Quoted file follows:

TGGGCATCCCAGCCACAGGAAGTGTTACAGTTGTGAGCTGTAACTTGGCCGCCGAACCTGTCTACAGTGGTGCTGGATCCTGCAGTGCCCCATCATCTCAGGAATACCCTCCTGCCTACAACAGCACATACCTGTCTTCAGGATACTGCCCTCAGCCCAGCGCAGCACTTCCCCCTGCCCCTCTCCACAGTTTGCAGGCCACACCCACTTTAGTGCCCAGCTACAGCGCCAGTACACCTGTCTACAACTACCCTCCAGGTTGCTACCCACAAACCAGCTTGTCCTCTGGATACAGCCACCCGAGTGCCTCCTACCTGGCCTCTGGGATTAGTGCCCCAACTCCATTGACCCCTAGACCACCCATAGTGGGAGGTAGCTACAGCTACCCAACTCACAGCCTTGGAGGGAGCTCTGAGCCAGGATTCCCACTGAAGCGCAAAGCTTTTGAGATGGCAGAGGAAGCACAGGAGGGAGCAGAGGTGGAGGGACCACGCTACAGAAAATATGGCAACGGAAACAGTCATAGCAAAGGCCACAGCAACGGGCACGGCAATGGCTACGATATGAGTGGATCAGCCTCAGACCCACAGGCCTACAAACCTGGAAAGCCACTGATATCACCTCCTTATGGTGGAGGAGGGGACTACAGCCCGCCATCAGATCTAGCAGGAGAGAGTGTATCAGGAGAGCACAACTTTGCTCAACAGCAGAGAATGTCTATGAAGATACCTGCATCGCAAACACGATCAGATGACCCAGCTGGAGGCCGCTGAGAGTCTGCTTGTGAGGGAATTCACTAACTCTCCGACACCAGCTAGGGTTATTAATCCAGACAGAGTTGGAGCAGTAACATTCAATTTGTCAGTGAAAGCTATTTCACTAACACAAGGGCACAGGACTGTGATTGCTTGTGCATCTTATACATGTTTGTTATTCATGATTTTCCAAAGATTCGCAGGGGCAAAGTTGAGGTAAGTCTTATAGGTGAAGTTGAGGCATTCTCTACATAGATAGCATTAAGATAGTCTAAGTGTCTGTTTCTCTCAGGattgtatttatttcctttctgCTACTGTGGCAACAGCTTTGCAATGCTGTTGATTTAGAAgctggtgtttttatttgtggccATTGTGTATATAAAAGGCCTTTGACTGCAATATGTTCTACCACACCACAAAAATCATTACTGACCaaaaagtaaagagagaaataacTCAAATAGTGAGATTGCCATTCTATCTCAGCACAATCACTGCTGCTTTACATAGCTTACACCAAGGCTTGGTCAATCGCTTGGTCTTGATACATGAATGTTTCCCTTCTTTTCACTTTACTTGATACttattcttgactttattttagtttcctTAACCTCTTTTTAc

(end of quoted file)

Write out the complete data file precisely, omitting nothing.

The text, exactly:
TGGGCATCCCAGCCACAGGAAGTGTTACAGTTGTGAGCTGTAACTTGGCCGCCGAACCTGTCTACAGTGGTGCTGGATCCTGCAGTGCCCCATCATCTCAGGAATACCCTCCTGCCTACAACAGCACATACCTGTCTTCAGGATACTGCCCTCAGCCCAGCGCAGCACTTCCCCCTGCCCCTCTCCACAGTTTGCAGGCCACACCCACTTTAGTGCCCAGCTACAGCGCCAGTACACCTGTCTACAACTACCCTCCAGGTTGCTACCCACAAACCAGCTTGTCCTCTGGATACAGCCACCCGAGTGCCTCCTACCTGGCCTCTGGGATTAGTGCCCCAACTCCATTGACCCCTAGACCACCCATAGTGGGAGGTAGCTACAGCTACCCAACTCACAGCCTTGGAGGGAGCTCTGAGCCAGGATTCCCACTGAAGCGCAAAGCTTTTGAGATGGCAGAGGAAGCACAGGAGGGAGCAGAGGTGGAGGGACCACGCTACAGAAAATATGGCAACGGAAACAGTCATAGCAAAGGCCACAGCAACGGGCACGGCAATGGCTACGATATGAGTGGATCAGCCTCAGACCCACAGGCCTACAAACCTGGAAAGCCACTGATATCACCTCCTTATGGTGGAGGAGGGGACTACAGCCCGCCATCAGATCTAGCAGGAGAGAGTGTATCAGGAGAGCACAACTTTGCTCAACAGCAGAGAATGTCTATGAAGATACCTGCATCGCAAACACGATCAGATGACCCAGCTGGAGGCCGCTGAGAGTCTGCTTGTGAGGGAATTCACTAACTCTCCGACACCAGCTAGGGTTATTAATCCAGACAGAGTTGGAGCAGTAACATTCAATTTGTCAGTGAAAGCTATTTCACTAACACAAGGGCACAGGACTGTGATTGCTTGTGCATCTTATACATGTTTGTTATTCATGATTTTCCAAAGATTCGCAGGGGCAAAGTTGAGGTAAGTCTTATAGGTGAAGTTGAGGCATTCTCTACATAGATAGCATTAAGATAGTCTAAGTGTCTGTTTCTCTCAGGattgtatttatttcctttctgCTACTGTGGCAACAGCTTTGCAATGCTGTTGATTTAGAAgctggtgtttttatttgtggccATTGTGTATATAAAAGGCCTTTGACTGCAATATGTTCTACCACACCACAAAAATCATTACTGACCaaaaagtaaagagagaaataacTCAAATAGTGAGATTGCCATTCTATCTCAGCACAATCACTGCTGCTTTACATAGCTTACACCAAGGCTTGGTCAATCGCTTGGTCTTGATACATGAATGTTTCCCTTCTTTTCACTTTACTTGATACttattcttgactttattttagtttcctTAACCTCTTTTTAc